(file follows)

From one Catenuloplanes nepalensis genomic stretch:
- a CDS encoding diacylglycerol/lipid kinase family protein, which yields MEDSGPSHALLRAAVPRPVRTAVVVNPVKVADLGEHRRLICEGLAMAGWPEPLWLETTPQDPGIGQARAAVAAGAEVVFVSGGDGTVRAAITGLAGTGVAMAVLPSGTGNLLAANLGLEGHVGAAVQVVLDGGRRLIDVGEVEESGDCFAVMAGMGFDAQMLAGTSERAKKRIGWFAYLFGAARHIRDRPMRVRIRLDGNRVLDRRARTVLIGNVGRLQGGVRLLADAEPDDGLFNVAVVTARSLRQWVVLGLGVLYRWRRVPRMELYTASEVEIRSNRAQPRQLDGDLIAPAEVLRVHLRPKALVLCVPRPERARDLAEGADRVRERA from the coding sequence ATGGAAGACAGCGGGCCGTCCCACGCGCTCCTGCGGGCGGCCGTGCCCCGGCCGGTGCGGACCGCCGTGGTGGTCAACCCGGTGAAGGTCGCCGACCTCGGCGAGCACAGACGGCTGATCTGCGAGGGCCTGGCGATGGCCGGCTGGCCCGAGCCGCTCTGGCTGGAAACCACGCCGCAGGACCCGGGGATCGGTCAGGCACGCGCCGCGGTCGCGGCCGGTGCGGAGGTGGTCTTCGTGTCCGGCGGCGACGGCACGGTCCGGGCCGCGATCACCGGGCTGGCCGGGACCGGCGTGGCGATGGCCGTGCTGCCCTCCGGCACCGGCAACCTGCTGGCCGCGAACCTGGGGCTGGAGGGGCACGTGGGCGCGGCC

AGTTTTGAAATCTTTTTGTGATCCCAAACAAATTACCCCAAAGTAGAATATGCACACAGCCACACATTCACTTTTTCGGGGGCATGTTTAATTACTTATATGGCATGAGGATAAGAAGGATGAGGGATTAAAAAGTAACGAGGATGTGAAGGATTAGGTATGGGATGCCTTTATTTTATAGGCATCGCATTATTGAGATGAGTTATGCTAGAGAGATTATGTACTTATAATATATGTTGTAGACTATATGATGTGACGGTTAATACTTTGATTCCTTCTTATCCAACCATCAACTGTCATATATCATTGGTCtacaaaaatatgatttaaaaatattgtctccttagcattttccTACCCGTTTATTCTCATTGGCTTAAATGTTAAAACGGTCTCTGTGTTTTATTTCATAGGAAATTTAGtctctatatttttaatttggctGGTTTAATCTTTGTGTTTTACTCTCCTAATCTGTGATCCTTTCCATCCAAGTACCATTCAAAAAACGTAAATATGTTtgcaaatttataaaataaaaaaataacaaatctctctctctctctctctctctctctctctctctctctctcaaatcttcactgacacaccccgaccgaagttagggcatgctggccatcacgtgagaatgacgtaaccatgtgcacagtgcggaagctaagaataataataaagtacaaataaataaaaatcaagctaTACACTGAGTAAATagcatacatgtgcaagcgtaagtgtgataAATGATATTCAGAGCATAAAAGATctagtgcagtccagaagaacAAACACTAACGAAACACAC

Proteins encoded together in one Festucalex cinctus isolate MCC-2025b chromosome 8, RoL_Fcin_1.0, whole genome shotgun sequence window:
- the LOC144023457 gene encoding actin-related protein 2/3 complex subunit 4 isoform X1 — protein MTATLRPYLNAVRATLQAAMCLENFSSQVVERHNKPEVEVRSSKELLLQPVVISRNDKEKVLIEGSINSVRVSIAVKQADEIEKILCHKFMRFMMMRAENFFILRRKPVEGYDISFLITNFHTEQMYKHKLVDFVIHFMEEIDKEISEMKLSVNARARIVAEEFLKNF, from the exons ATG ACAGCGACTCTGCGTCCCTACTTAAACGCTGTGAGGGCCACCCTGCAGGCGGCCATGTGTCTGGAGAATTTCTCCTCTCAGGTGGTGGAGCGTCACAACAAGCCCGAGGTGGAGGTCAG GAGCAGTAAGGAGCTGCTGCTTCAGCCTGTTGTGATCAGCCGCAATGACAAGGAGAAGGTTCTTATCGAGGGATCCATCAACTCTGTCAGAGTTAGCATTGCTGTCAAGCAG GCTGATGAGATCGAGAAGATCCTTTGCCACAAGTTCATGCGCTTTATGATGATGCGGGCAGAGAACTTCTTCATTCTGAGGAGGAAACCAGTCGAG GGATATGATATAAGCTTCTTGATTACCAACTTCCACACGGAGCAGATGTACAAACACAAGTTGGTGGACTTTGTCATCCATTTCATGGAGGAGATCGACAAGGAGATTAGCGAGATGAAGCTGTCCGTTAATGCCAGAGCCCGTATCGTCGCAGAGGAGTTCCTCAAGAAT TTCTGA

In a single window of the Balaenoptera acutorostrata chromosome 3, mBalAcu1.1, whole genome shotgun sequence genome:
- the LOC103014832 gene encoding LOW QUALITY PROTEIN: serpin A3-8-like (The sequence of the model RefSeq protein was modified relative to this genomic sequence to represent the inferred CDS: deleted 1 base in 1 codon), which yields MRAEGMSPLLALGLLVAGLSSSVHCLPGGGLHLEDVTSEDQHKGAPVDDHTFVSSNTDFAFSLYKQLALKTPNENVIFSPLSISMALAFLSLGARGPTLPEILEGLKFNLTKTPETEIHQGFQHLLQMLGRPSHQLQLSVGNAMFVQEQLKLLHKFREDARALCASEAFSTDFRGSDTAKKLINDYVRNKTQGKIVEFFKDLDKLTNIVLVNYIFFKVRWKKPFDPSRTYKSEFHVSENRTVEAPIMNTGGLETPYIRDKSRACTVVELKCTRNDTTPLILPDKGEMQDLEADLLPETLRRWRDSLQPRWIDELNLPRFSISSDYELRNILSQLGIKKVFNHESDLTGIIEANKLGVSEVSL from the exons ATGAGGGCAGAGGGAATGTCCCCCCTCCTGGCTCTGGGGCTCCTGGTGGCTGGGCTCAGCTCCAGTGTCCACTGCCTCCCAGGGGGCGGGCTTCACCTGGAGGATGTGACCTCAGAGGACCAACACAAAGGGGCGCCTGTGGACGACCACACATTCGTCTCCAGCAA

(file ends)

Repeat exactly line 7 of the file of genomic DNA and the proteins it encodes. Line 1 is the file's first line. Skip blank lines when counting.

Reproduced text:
- the LOC103014832 gene encoding LOW QUALITY PROTEIN: serpin A3-8-like (The sequence of the model RefSeq protein was modified relative to this genomic sequence to represent the inferred CDS: deleted 1 base in 1 codon), which yields MRAEGMSPLLALGLLVAGLSSSVHCLPGGGLHLEDVTSEDQHKGAPVDDHTFVSSNTDFAFSLYKQLALKTPNENVIFSPLSISMALAFLSLGARGPTLPEILEGLKFNLTKTPETEIHQGFQHLLQMLGRPSHQLQLSVGNAMFVQEQLKLLHKFREDARALCASEAFSTDFRGSDTAKKLINDYVRNKTQGKIVEFFKDLDKLTNIVLVNYIFFKVRWKKPFDPSRTYKSEFHVSENRTVEAPIMNTGGLETPYIRDKSRACTVVELKCTRNDTTPLILPDKGEMQDLEADLLPETLRRWRDSLQPRWIDELNLPRFSISSDYELRNILSQLGIKKVFNHESDLTGIIEANKLGVSEVSL from the exons ATGAGGGCAGAGGGAATGTCCCCCCTCCTGGCTCTGGGGCTCCTGGTGGCTGGGCTCAGCTCCAGTGTCCACTGCCTCCCAGGGGGCGGGCTTCACCTGGAGGATGTGACCTCAGAGGACCAACACAAAGGGGCGCCTGTGGACGACCACACATTCGTCTCCAGCAA